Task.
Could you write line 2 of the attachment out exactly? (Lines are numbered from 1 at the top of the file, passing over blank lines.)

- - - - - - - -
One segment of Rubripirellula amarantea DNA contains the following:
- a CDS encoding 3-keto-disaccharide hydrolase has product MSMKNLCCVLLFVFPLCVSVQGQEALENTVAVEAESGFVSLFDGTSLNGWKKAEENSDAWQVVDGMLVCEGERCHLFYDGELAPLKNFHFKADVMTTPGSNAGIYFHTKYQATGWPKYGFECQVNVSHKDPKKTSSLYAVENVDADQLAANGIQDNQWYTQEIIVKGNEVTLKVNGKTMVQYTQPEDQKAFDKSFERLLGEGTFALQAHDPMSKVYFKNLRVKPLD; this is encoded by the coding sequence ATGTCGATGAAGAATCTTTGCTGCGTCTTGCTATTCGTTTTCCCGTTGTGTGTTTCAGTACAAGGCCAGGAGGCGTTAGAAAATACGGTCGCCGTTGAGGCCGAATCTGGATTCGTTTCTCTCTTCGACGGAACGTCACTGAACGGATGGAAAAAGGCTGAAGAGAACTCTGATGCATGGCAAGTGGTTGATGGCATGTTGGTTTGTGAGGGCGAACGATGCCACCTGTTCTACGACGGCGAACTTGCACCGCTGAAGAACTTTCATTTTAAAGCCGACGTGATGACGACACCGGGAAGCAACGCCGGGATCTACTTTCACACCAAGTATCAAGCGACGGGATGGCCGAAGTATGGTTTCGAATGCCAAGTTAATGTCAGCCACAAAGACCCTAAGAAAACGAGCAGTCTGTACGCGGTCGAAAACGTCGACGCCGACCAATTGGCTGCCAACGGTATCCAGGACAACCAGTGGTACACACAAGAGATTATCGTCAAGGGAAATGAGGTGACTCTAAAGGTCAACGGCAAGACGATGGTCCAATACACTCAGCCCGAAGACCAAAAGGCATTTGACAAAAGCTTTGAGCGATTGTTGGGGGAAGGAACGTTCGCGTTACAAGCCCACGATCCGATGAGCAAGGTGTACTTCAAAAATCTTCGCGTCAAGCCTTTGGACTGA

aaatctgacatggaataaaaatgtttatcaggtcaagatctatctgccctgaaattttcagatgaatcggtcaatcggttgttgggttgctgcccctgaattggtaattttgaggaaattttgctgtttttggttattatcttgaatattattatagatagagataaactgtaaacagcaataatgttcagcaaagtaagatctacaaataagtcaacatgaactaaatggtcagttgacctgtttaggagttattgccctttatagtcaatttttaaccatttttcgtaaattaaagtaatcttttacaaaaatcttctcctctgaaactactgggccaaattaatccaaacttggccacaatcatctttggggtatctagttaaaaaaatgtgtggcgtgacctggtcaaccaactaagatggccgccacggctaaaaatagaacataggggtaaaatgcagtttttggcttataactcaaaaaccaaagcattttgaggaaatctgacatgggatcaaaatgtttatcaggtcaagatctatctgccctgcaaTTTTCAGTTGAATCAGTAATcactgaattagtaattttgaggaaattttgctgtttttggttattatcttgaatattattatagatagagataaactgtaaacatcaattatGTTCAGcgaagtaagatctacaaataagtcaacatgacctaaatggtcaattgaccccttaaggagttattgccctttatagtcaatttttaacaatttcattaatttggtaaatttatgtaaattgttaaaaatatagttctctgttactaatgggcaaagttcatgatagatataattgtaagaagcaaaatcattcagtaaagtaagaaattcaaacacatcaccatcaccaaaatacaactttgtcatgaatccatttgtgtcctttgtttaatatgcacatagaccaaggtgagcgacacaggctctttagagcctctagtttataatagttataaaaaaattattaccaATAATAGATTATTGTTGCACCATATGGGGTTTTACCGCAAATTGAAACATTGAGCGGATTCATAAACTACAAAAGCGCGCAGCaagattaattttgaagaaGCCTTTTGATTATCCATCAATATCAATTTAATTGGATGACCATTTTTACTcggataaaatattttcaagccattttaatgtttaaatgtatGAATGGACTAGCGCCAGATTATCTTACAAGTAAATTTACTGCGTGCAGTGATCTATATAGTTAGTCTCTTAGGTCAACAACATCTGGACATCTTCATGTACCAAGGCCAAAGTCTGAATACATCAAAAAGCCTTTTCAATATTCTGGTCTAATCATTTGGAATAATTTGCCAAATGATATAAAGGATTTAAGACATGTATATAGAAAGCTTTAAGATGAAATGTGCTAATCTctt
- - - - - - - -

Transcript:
- a CDS encoding 3-keto-disaccharide hydrolase has product MSMKNLCCVLLFVFPLCVSVQGQEALENTVAVEAESGFVSLFDGTSLNGWKKAEENSDAWQVVDGMLVCEGERCHLFYDGELAPLKNFHFKADVMTTPGSNAGIYFHTKYQATGWPKYGFECQVNVSHKDPKKTSSLYAVENVDADQLAANGIQDNQWYTQEIIVKGNEVTLKVNGKTMVQYTQPEDQKAFDKSFERLLGEGTFALQAHDPMSKVYFKNLRVKPLD; this is encoded by the coding sequence ATGTCGATGAAGAATCTTTGCTGCGTCTTGCTATTCGTTTTCCCGTTGTGTGTTTCAGTACAAGGCCAGGAGGCGTTAGAAAATACGGTCGCCGTTGAGGCCGAATCTGGATTCGTTTCTCTCTTCGACGGAACGTCACTGAACGGATGGAAAAAGGCTGAAGAGAACTCTGATGCATGGCAAGTGGTTGATGGCATGTTGGTTTGTGAGGGCGAACGATGCCACCTGTTCTACGACGGCGAACTTGCACCGCTGAAGAACTTTCATTTTAAAGCCGACGTGATGACGACACCGGGAAGCAACGCCGGGATCTACTTTCACACCAAGTATCAAGCGACGGGATGGCCGAAGTATGGTTTCGAATGCCAAGTTAATGTCAGCCACAAAGACCCTAAGAAAACGAGCAGTCTGTACGCGGTCGAAAACGTCGACGCCGACCAATTGGCTGCCAACGGTATCCAGGACAACCAGTGGTACACACAAGAGATTATCGTCAAGGGAAATGAGGTGACTCTAAAGGTCAACGGCAAGACGATGGTCCAATACACTCAGCCCGAAGACCAAAAGGCATTTGACAAAAGCTTTGAGCGATTGTTGGGGGAAGGAACGTTCGCGTTACAAGCCCACGATCCGATGAGCAAGGTGTACTTCAAAAATCTTCGCGTCAAGCCTTTGGACTGA